5 August 2014
How long is enough?
Time and time again the helpless mice are tortured, and forced to inhale toxic fumes.
They’re thrown into barren cages with probably over twenty other mice; cramped, they begin to attack each other or take their own lives due to the high level of stress. Animal testing has been going on for centuries, but how long is enough? These animals are treated like nothing more than just disposable laboratory equipment and each year, over 100 million animals die in US laboratories. Animal testing should be completely outlawed because it is unreliable and expensive, cruel and inhumane, speciesism and unfair .
Animal testing is always being questioned whether or not it’s actually reliable, but the truth is it’s not. For example, the arthritis drug Vioxx appeared to be safe in animal studies, but was withdrawn from the market in 2004 after causing over 60,000 deaths in the U.S. alone
(“Limitations and Dangers”). Many scientists forget about the important factors that still need to be taken into account. Any experiment conducted must be unbiased and uncontaminated or else the results are deemed to be inaccurate. In one study, researchers discovered that not only is stress a common factor for mice in labs—just having a researcher present can alter a mouse’s behavior—but they also experience “sympathy pains” for the mice surrounding them
(“Limitations and Dangers”). Another issue that proves animal testing is unreliable because of the difference in the anatomy between humans and animals. Acetaminophen, for example, is poisonous to cats but is a therapeutic in humans; penicillin is toxic in guinea pigs but has been an invaluable tool in human medicine; morphine causes hyperexcitement in cats but has a calming effect in human patients; and oral contraceptives prolong bloodclotting times in dogs but increase a human’s risk of developing blood clots (“Problems with Animal Research”).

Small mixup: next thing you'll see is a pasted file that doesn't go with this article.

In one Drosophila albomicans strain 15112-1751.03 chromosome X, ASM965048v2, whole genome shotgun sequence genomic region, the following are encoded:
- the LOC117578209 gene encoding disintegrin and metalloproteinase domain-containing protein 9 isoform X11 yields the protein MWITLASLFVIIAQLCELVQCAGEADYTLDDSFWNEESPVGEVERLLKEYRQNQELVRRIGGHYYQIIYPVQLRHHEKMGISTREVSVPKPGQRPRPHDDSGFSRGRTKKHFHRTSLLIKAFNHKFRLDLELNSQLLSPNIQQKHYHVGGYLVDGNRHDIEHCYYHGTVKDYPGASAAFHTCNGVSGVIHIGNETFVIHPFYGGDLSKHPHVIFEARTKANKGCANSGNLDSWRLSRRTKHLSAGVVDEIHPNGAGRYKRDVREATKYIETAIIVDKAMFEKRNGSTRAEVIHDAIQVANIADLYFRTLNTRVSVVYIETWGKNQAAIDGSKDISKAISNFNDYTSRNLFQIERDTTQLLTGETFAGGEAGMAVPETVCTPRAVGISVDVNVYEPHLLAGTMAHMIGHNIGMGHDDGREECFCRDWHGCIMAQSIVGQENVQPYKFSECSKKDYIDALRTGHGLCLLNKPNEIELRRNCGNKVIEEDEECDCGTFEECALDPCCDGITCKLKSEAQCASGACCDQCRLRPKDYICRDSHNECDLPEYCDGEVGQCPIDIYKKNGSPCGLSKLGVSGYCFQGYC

Minus the inaccuracy of animal testing the US Government still continues to pour billions of taxpayer’s money into these experiments. It would be hard to explain to the growing number of unemployed people struggling to survive — and the families losing their homes — that the federal government is still giving money to vivisectors to find out over and over again that drugs and cigarettes are still bad for you (“The High Cost”). Many laboratories and investors are dependent upon this multi billion dollar industry to continue whether or not it’s benefiting the people. As an example of such financial motivation for its continuance, consider for example that in 2010, The Jackson Laboratory—“a leading mammalian genetics research center”—sold
2.9 million mice for a profit of $98.7 million (“Limitations and Dangers”). This is what becomes ethically wrong about animal testing, it’s more about the money than the cause so why should we continue to torment these animals who simply wish to live in peace.
In addition to being unreliable and expensive, animal testing is simply cruel and inhumane. In research and testing, animals are subjected to experiments that can include everything from testing new drugs to infecting with diseases, poisoning for toxicity testing, burning skin, causing brain damage, implanting electrodes into the brain, maiming, blinding, and
Phillips 3 other painful and invasive procedures (“Harm and Suffering”). Inhumane means lacking kindness and compassion. These animals can’t speak for themselves nor reason, where’s the compassion for them? They don’t know if they will be dragged from their prison cells for an injection, blood withdrawal, a painful procedure, surgery, or death (Cruelty to Animals”).
Animals deserve to live a natural life, not one in constant fear.
They experience ongoing mental and physical suffering from the endless boredom, confinement, fear, and emotional stress